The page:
Mid-sized segment forecast to hit record low this year
Sales in the once-strong volume mid-sized sector are poised to fall this year to their lowest level this decade as pressure from premium alternatives mounts.
Volume automakers are forecast to sell less than 500,000 mid-sized vehicles in western Europe this year, down from more than 800,000 in 2011, according to analysts at IHS Automotive.
The steady decline has forced Toyota to re-think its plans for the segment. "It's very tough to be in the mid-sized segment in Europe," Toyota Europe CEO Didier Leroy told Automotive News Europe.
When asked about the future of the poor-selling UK-built Avensis, whose European sales were down 28 percent through April, Leroy said there could be changes coming for the automaker's mid-sized model line. "The question is whether we should develop a specific car for Europe or shall we use a much more global product?" Leroy said.
Meanwhile, IHS expects Honda will stop selling the Accord in Europe next year because of falling demand. Sales of the Japanese-built mid-sized sedan and station wagon were down 26 percent to just 1,377 units through April.
A Honda spokeswoman said the automaker would keep selling the Accord in Europe next year but declined to comment about the car’s future beyond that.
Said IHS principle analyst Tim Urquhart: “I am sure we’ll eventually see some mid-market brands abandon the segment all together in favor of crossovers or other niche/lifestyle vehicle types. The long-term sales trend is down.”
He cited the Nissan Primera, withdrawn in 2008, as one model that has already disappeared.
A key reason for the segment shake-up is that mid-sized car buyers are switching to models from premium brands.
Through April, the BMW 3 series outsold the Volkswagen Passat -- the dominant model in the volume mid-sized segment (see box, left).
In addition, the Mercedes-Benz C class and Audi A4 easily topped the No. 2-selling model in the volume mid-sized sector, the Opel/Vauxhall Insignia during the same period.
That means premium models would have dominated three of the four top spots if their sales were counted in the volume segment. Strong demand for premium large-segment cars led most volume brands to quit that market class years ago.
To counter the strength of the premium brands some volume automakers have increased the size of their mid-sized models, making them as big as the BMW 5 series in the next class up, said Christoph Stuermer, global lead analyst for PwC Autofacts.
Ford is trying another way to win sales back from premium rivals. When the new mid-sized Mondeo goes on sale next year, it will be the first model line to offer Ford’s new Vignale premium trim line.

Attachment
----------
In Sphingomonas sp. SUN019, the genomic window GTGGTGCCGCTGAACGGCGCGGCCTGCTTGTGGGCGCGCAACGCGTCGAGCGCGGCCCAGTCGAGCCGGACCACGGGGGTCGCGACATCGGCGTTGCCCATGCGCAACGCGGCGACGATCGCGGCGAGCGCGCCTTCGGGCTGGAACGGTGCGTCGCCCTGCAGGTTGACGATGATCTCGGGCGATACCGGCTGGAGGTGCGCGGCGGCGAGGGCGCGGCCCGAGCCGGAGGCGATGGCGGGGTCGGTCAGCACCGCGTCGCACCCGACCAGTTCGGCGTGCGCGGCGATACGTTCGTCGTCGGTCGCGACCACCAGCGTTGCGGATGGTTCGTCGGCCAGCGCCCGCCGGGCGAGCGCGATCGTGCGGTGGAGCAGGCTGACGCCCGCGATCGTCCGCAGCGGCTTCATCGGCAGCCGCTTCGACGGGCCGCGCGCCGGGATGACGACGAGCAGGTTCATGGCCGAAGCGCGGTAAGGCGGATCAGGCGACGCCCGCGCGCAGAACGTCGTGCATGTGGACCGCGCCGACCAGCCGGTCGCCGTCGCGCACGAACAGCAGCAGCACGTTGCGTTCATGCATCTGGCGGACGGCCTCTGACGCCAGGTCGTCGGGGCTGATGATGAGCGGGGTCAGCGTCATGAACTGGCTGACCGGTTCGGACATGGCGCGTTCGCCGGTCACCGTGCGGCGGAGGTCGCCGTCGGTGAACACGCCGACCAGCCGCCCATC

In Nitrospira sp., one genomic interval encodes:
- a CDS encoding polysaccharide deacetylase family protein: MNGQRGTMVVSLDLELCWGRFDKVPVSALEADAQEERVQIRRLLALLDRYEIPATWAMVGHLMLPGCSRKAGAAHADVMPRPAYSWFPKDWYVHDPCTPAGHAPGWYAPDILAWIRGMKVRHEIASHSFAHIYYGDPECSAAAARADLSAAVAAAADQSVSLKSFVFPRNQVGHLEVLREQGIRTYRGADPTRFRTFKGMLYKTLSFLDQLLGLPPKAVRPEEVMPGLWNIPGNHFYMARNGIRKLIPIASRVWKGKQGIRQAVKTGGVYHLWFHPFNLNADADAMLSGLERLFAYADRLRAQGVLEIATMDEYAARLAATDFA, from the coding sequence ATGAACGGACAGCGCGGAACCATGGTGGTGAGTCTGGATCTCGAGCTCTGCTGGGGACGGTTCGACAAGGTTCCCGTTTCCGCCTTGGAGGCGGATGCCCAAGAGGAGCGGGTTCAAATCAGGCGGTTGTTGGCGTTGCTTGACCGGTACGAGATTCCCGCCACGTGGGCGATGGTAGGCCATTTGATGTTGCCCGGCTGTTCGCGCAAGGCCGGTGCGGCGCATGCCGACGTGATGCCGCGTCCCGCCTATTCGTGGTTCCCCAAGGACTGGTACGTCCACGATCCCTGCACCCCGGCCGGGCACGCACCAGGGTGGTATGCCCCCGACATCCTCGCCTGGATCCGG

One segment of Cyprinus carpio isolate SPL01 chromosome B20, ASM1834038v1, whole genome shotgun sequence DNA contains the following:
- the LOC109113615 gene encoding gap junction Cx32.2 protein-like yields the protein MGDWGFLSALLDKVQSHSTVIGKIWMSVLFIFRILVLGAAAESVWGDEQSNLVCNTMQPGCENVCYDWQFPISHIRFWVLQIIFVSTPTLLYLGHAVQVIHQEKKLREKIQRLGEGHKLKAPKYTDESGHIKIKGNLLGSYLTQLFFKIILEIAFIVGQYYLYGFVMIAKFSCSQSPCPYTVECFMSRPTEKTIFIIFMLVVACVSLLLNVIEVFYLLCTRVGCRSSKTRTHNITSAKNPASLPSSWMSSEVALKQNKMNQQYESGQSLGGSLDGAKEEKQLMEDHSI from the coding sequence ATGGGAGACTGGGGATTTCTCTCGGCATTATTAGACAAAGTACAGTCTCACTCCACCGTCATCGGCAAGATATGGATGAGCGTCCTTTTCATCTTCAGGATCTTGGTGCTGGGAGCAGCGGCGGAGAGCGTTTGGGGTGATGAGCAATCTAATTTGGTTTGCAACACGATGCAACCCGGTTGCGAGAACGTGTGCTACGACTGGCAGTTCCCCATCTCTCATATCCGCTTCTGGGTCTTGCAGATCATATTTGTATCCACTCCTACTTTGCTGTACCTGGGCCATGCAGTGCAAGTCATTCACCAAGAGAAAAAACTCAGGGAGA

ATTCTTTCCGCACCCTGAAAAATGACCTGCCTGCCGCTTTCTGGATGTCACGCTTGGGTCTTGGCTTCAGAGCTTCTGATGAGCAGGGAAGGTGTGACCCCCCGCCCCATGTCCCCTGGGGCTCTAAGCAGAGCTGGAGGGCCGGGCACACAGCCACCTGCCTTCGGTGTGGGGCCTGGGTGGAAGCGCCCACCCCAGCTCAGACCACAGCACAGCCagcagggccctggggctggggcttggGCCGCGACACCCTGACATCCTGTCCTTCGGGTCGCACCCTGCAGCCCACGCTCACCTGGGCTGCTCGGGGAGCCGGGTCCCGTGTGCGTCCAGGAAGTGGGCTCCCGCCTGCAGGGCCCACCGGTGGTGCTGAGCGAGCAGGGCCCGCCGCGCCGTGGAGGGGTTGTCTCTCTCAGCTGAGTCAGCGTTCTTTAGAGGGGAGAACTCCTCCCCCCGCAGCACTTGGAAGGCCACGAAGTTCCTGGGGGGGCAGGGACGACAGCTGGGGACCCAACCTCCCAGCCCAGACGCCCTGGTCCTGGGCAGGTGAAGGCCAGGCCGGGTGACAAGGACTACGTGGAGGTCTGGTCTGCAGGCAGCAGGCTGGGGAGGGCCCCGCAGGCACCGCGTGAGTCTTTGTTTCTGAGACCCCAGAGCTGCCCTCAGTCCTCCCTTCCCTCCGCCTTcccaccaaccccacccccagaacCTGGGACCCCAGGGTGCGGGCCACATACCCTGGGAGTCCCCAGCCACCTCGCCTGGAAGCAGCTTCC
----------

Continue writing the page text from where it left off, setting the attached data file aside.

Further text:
Vignale variants will have more upscale interiors and offer more technology than lower trim-line models.
Renault plans to do the same with its Initiale Paris trim line.
Ford expects Vignale models eventually to account for 5 percent of overall European sales.
IHS estimates that Ford will sell about 100,000 Mondeos in western Europe next year, more than double the car’s 2013 volume of 44,992, according to IHS’ figures.
IHS predicts western European mid-sized sales will rebound to 560,000 in 2015 largely because of the Mondeo’s launch.
It will remain to be seen, however, whether Vignale and Initiale Paris will be successful, PwC’s Stuermer said, but he believes both lines address the problem of limited trim levels within the segment.
“Offering top-end comfort and safety features is certainly a plus for the target group,” he said. “The feeling of ‘under-indulgence’ will be somewhat reduced, adding to the pride and satisfaction of using such a car.”
Opel/Vauxhall has used a different tactic to maintain interest in its mid-sized Insignia model line: aggressive pricing.
In the UK, which is the General Motors’ subsidiary’s largest-single global market, Opel/Vauxhall last year cut the entry price of the face-lifted Insignia by about 2,000 pounds (nearly 2,500 euros).
That means the Insignia’s UK starting price is the equivalent of about 20,000 euros, which matches the entry price of many volume compacts in Europe’s second-largest market.
The strategy appears to be working. The Insignia’s unit sales in the UK and Europe are up by double digits so far this year. A new, fuel-efficient model that cuts CO2 emissions to 99g/km also helped boost sales an Opel spokesman said without providing detailed figures.
While the volume mid-sized segment is not what it used to be, it remains crucial to fleet managers in Europe, PwC’s Stuermer said. “As long as the vehicles offer a good combination of comfort, safety, efficiency and cost, they will still have their niche,” he added.
Carmakers can make money on them, he said, but only as part of a wider platform sharing strategy. He cited VW Group’s stated plan to put the next Passat on its MQB platform, which already underpins models such as the VW Golf and Audi A3 compacts.
Such a move would result in cost saving for the Passat because of the economies of scale that come from being on such a prolific platform. MQB output is forecast to reach more than 6 million units during this decade.
Regardless of the volume mid-sized car’s underpinnings, the better residual values of premium rivals and the subsequent improvement on finance deals this brings will continue to hurt mass-market automakers in the segment, IHS’ Urquhart said. “The new Mondeo will no doubt be a brilliant car,” he said, “but if you can get a new C class for slightly more outlay on a monthly lease deal who wouldn’t have the Mercedes?”
You can reach Nick Gibbs at firstname.lastname@example.org.